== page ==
Wednesday, November 24, 2010

North Korea or Murdoch: the art is knowing how to push the envelope

Korean strongman, Kim Jong-il and his son and successor, Kim Jong-un

David Seaton's News Links
There is a lot of speculation, and practically no hard intelligence, as to why North Korea is behaving so strangely of late. Sinking a South Korean ship and killing 45 sailors, showing off their advanced atomic facilities to a visiting American scientist and now, shelling a South Korean island near the capital Seoul, again causing loss of life... and apparently nobody really knows why.
A war between the two Koreas  could take place, a miscalculation or a misreading could set off a nuclear exchange... that is how serious this bizarre business is.
Why is all this happening?

Anybody's guess it seems?

Here is mine.

I have long had the impression that the behavior of the players of international politics is very similar to that of small unsupervised, schoolchildren... Out on the "playground", left to their own devices they are savages and when they are constrained by superior force, they behave no better than said schoolchildren in the hands of a befuddled, substitute teacher, they try to see what they can get away with.
Look at this sequence:
(E)very time North Korea flexes its muscles, threatens its neighbor, or violates international law it gains stature unavailable to it via any other means. Think about it: North Korea has a GDP smaller than Costa Rica, roughly the half the size of that of say, the Sudan. Finally, every time the North does one of these things, the response of the rest of the world actually, brings about benefits. After the "official condemnations" die down and the sanctions are proved to be ineffective -- as they inevitably are when pitched against a country in which the will or discomfort of the people does not exactly drive the political system -- North Korea gets a reward of some sort, a deal, an aid package, energy supplies, food. Best of all, the rest of the world accepts its word on vital matters even though North Korea has never ever kept its promises. David Rothkopf - Foreign Policy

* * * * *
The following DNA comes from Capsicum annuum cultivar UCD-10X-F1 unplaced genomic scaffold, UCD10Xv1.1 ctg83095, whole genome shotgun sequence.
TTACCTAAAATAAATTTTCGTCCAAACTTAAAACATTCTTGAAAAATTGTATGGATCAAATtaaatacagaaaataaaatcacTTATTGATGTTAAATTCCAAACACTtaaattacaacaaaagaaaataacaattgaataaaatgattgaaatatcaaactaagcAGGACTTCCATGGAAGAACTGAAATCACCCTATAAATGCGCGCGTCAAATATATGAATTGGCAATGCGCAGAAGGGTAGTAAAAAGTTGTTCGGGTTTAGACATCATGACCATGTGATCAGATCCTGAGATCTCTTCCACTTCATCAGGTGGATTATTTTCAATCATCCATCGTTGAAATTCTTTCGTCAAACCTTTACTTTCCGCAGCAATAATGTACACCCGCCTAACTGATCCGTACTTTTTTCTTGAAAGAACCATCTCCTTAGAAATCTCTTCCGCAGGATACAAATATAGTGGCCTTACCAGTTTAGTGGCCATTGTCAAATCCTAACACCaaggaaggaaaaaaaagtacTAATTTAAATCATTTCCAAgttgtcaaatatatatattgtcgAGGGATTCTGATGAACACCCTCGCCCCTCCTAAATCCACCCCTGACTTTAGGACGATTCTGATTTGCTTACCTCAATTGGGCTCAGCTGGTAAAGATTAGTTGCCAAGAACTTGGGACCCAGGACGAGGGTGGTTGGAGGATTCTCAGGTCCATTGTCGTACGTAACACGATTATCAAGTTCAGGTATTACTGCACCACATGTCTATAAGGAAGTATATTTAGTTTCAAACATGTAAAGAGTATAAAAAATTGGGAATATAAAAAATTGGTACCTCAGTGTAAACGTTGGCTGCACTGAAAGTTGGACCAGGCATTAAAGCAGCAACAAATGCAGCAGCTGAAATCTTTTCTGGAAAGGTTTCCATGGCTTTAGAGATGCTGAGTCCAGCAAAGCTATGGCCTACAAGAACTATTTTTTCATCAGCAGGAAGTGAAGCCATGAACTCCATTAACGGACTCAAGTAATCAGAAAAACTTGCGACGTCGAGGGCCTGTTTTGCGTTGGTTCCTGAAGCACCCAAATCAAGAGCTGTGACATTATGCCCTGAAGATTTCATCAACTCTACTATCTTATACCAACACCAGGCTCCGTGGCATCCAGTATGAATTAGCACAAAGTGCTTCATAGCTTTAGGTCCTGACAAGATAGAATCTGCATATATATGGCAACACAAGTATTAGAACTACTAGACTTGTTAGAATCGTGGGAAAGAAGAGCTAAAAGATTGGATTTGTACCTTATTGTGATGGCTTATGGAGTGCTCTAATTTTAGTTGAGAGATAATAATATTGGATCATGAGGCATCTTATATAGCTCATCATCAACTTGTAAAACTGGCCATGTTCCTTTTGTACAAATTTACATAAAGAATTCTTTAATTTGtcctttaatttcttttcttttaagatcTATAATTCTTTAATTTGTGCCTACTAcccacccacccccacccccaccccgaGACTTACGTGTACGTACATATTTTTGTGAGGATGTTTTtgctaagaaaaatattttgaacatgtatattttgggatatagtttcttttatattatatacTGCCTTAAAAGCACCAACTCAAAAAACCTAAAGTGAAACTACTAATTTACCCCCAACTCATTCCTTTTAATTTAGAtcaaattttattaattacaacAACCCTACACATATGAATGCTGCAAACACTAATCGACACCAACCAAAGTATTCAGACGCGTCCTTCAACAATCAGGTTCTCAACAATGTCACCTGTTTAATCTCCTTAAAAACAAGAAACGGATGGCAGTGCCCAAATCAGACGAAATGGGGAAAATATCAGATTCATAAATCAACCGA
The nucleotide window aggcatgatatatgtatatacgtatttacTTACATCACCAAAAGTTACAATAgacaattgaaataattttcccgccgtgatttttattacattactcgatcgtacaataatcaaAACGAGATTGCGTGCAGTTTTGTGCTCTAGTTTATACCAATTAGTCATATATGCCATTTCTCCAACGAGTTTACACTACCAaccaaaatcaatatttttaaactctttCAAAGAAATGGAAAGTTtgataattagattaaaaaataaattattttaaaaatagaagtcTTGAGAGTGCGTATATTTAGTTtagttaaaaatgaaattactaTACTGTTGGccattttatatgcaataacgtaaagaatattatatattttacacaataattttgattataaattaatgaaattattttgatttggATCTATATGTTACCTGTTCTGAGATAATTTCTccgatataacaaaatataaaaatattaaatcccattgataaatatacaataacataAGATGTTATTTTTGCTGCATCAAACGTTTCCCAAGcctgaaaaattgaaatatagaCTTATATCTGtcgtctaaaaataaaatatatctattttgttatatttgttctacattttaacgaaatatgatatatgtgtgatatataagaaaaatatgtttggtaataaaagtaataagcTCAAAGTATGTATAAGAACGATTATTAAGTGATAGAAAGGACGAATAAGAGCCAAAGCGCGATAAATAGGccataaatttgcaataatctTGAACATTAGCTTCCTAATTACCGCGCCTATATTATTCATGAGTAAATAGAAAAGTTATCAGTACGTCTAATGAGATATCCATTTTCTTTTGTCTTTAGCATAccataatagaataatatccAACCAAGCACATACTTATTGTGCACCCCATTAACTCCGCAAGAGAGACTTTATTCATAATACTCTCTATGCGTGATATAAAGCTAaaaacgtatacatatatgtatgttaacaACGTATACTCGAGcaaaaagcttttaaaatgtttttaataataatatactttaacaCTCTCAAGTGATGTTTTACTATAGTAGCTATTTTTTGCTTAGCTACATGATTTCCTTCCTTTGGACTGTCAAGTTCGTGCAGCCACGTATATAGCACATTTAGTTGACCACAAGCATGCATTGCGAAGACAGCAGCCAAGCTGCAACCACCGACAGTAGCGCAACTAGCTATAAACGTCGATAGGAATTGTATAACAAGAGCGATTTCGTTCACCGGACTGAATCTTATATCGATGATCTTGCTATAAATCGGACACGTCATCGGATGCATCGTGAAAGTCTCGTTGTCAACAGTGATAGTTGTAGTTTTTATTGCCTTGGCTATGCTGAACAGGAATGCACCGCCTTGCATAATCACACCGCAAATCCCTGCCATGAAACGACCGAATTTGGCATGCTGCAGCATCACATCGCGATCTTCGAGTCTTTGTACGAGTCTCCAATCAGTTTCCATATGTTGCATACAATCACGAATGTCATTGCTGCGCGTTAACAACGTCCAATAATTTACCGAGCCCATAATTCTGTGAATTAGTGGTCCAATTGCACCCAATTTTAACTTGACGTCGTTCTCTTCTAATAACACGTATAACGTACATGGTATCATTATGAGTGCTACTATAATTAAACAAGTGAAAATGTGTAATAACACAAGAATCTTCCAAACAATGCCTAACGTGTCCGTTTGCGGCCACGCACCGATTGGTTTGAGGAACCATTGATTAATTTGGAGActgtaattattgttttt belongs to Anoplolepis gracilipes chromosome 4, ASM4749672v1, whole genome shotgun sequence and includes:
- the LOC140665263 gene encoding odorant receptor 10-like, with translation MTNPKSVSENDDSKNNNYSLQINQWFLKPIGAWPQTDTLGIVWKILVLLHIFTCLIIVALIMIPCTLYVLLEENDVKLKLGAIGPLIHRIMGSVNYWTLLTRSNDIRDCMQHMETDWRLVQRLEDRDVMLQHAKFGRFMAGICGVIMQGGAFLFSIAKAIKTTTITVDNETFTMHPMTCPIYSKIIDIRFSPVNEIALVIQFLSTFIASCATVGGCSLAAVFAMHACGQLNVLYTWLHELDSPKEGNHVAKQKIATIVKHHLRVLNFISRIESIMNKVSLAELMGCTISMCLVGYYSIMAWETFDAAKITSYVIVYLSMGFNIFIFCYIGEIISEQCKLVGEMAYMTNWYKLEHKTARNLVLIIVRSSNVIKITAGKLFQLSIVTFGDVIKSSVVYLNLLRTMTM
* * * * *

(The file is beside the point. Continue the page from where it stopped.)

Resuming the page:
"Mr. Lee said he expects further incidents by the North — including perhaps another nuclear test — in the coming weeks, perhaps to coincide with Kim Jong-un’s birthday on Jan. 8. The North has previously tested two nuclear devices." Lee Sung-yoon,professor of international politics at Tufts University, quoted in the New York Times
The other day I wrote about why I thought Rupert Murdoch's creature, Glenn Beck, was being allowed to engage in Jew-baiting, something which in American discourse, in the context of a top rated network TV program, is the political equivalent of testing a nuclear device. My conclusion is that Murdoch did it just to prove he could.

He did it, he has gotten away with it and now some very powerful people feel themselves less powerful and see Murdoch as even more powerful than they did before.

My conclusion is that the North Korean's motive is the same as Murdoch's: by showing what they can do and not be punished they underline their power and raise the price that would have to be paid to make them cease and desist.

The major difference in my mind is that Rupert Murdoch is much more powerful and more dangerous than North Korea. Like the poet said, "things fall apart". DS

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